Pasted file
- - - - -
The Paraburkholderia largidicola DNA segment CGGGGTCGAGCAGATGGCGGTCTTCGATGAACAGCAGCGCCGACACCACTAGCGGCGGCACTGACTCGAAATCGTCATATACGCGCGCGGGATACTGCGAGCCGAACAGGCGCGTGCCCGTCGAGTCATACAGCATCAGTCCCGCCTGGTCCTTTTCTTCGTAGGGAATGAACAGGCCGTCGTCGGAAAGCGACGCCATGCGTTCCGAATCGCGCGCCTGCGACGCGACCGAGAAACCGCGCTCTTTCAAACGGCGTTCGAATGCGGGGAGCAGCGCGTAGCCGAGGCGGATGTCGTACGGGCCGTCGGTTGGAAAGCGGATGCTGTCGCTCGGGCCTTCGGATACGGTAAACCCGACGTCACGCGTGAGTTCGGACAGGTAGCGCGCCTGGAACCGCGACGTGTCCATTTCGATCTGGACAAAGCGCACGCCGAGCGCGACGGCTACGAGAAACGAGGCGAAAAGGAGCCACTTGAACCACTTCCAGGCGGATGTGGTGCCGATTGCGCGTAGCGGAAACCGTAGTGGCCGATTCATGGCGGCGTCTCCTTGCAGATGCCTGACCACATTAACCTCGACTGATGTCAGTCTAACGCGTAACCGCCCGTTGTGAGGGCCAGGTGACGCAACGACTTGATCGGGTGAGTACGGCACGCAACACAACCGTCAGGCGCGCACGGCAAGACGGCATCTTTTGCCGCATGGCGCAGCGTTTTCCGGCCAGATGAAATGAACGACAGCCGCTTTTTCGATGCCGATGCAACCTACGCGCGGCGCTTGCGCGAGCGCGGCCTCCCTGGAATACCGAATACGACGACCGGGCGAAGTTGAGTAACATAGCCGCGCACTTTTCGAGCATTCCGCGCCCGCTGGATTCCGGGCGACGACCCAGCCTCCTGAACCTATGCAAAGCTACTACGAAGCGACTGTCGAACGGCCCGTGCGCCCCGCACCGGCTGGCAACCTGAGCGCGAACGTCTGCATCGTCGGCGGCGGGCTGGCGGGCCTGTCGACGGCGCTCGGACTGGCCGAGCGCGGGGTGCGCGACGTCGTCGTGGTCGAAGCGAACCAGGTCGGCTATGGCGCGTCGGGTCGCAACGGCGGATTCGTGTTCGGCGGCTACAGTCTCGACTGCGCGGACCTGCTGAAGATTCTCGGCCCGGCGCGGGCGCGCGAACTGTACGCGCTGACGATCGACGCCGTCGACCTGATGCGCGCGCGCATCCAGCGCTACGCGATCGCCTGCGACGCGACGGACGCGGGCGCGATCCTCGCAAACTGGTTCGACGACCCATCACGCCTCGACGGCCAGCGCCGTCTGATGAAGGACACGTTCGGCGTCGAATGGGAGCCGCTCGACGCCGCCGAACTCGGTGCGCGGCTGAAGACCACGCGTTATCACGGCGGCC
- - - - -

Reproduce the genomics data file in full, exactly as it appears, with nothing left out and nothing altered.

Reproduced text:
The Paraburkholderia largidicola DNA segment CGGGGTCGAGCAGATGGCGGTCTTCGATGAACAGCAGCGCCGACACCACTAGCGGCGGCACTGACTCGAAATCGTCATATACGCGCGCGGGATACTGCGAGCCGAACAGGCGCGTGCCCGTCGAGTCATACAGCATCAGTCCCGCCTGGTCCTTTTCTTCGTAGGGAATGAACAGGCCGTCGTCGGAAAGCGACGCCATGCGTTCCGAATCGCGCGCCTGCGACGCGACCGAGAAACCGCGCTCTTTCAAACGGCGTTCGAATGCGGGGAGCAGCGCGTAGCCGAGGCGGATGTCGTACGGGCCGTCGGTTGGAAAGCGGATGCTGTCGCTCGGGCCTTCGGATACGGTAAACCCGACGTCACGCGTGAGTTCGGACAGGTAGCGCGCCTGGAACCGCGACGTGTCCATTTCGATCTGGACAAAGCGCACGCCGAGCGCGACGGCTACGAGAAACGAGGCGAAAAGGAGCCACTTGAACCACTTCCAGGCGGATGTGGTGCCGATTGCGCGTAGCGGAAACCGTAGTGGCCGATTCATGGCGGCGTCTCCTTGCAGATGCCTGACCACATTAACCTCGACTGATGTCAGTCTAACGCGTAACCGCCCGTTGTGAGGGCCAGGTGACGCAACGACTTGATCGGGTGAGTACGGCACGCAACACAACCGTCAGGCGCGCACGGCAAGACGGCATCTTTTGCCGCATGGCGCAGCGTTTTCCGGCCAGATGAAATGAACGACAGCCGCTTTTTCGATGCCGATGCAACCTACGCGCGGCGCTTGCGCGAGCGCGGCCTCCCTGGAATACCGAATACGACGACCGGGCGAAGTTGAGTAACATAGCCGCGCACTTTTCGAGCATTCCGCGCCCGCTGGATTCCGGGCGACGACCCAGCCTCCTGAACCTATGCAAAGCTACTACGAAGCGACTGTCGAACGGCCCGTGCGCCCCGCACCGGCTGGCAACCTGAGCGCGAACGTCTGCATCGTCGGCGGCGGGCTGGCGGGCCTGTCGACGGCGCTCGGACTGGCCGAGCGCGGGGTGCGCGACGTCGTCGTGGTCGAAGCGAACCAGGTCGGCTATGGCGCGTCGGGTCGCAACGGCGGATTCGTGTTCGGCGGCTACAGTCTCGACTGCGCGGACCTGCTGAAGATTCTCGGCCCGGCGCGGGCGCGCGAACTGTACGCGCTGACGATCGACGCCGTCGACCTGATGCGCGCGCGCATCCAGCGCTACGCGATCGCCTGCGACGCGACGGACGCGGGCGCGATCCTCGCAAACTGGTTCGACGACCCATCACGCCTCGACGGCCAGCGCCGTCTGATGAAGGACACGTTCGGCGTCGAATGGGAGCCGCTCGACGCCGCCGAACTCGGTGCGCGGCTGAAGACCACGCGTTATCACGGCGGCC